- Jeff Dean
Dover Flooring Blog
December 10th, 2014
Best Carpet Yarn 3.......
Solution Dyed Carpet Yarn. Simply The Best....
We finish up our discussion on best carpet yarns this week with this blog on solution dyed nylon. The solution dying process is mainly used in commercial grade carpet. You don't see this process used very often in the manufacture of residential carpet but one of the big three carpet mills, Beaulieu, has a new line of carpet using this dying process.
Simply put, solution dying is the process of injecting the dye into the carpet yarn while it is still in liquid (solution) form. When the yarn is extruded the color (dye) is all the way through the yarn. Most carpets are made with greige goods and then dyed to a specific color. In this process the carpet is made with greyish/white colored yarn and then run through a dyer where the yarn is dyed. If you were to cut a carpet yarn in half that is dyed in the conventional method, the inside of the yarn would still be the greyish/white color. If you were to cut a solution dyed nylon carpet yarn in half, you would see that the yarn is colored completely through. Inside and out.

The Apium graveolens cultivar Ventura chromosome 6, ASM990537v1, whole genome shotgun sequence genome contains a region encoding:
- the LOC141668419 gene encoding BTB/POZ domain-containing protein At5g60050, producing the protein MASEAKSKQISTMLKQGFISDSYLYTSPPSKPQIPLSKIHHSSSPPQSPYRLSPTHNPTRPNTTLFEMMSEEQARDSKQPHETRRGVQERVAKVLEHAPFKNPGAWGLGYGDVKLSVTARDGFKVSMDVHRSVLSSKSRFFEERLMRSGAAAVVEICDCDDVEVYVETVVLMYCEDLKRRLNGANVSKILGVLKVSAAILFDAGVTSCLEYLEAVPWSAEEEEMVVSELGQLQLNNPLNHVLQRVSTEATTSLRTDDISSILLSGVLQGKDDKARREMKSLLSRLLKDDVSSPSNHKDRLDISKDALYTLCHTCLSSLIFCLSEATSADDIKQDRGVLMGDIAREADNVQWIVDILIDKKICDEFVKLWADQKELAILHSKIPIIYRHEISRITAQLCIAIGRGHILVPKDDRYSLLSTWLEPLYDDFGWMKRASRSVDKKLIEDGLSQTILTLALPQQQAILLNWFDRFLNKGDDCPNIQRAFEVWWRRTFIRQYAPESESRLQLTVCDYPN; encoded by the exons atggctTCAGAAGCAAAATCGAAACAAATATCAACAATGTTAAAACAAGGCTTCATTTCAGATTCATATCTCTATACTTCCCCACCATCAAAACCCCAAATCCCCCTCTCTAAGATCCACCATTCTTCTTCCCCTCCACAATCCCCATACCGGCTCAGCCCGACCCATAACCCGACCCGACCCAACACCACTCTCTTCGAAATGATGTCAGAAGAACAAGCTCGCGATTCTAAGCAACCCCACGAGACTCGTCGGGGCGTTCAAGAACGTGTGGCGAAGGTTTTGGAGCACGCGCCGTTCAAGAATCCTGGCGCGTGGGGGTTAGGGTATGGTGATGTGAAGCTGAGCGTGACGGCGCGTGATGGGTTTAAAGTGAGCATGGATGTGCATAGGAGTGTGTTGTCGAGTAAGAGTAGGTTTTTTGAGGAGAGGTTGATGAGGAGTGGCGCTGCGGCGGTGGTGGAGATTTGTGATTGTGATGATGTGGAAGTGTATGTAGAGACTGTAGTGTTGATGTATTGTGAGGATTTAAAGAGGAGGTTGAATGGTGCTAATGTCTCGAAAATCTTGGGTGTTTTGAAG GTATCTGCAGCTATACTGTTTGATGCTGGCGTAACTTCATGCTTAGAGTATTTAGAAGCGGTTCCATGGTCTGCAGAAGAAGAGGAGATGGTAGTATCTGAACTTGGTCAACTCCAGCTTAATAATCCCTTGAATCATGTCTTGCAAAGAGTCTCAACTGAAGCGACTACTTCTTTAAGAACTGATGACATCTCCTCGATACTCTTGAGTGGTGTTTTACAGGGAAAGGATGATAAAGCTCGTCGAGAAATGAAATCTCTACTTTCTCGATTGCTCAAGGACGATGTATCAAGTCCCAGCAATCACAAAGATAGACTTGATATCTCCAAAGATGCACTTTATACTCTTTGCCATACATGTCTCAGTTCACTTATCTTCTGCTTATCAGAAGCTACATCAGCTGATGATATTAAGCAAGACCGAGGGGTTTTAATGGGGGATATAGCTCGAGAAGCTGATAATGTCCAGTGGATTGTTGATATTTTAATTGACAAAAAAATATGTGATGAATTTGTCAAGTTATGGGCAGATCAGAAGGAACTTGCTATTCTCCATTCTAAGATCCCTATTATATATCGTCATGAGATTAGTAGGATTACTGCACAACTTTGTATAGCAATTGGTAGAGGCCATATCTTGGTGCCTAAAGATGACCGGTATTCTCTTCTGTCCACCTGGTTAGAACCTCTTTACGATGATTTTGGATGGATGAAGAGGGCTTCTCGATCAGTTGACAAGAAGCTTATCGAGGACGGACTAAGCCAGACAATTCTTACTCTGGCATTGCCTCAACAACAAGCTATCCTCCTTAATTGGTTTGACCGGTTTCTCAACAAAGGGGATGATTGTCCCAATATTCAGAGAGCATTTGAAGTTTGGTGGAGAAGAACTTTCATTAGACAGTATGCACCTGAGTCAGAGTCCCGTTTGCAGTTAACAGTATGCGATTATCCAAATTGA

Because of the way solution dyed yarn is dyed, it is very stain resistant, extremely fade resistant and still wears like a nylon yarn (because it is a nylon yarn). So you get all of the benefits of nylon yarn (wear resistance, resiliency and softness) along with the fantastic stain resistance that you would normally see in olefin yarns or polyester carpet yarns.
Some of the best warranties in the business are attached to this style of carpet (and I mean actual warranties, unlike some of the warranties that mills put on their carpets that have so many restrictions and limits that they will almost never pay off on any of their warranties!!).
You can even clean some of the toughest stains using a mixture of half water and half bleach! Try that with any other type of carpet yarn and see what happens........large whiteish blotches will form on your carpet if you were to try this cleaning solution with just about any other type of carpet.
So in our humble opinion, solution dyed nylon is the best carpet yarn to use for residential carpet. Really no need to say anything else....
- Jeff Dean
Dover Flooring Blog
November 29th, 2014
Best Carpet Yarn 2.......
So now that we've discussed the value of wear and resilience in carpet yarn, this week we will touch on stain resistance.
Stain resistance has taken on added importance these days as family's lifestyles are getting busier and more hectic. There was a time that most family's wouldn't let you eat in the family room much less the living room. Do you remember as a kid how if you tried to take some food into the family room to watch TV while you ate, your mother would let you know about it. Food and drink just weren't allowed in carpeted rooms. Because of this, wear and resiliency were more important than stain resistance.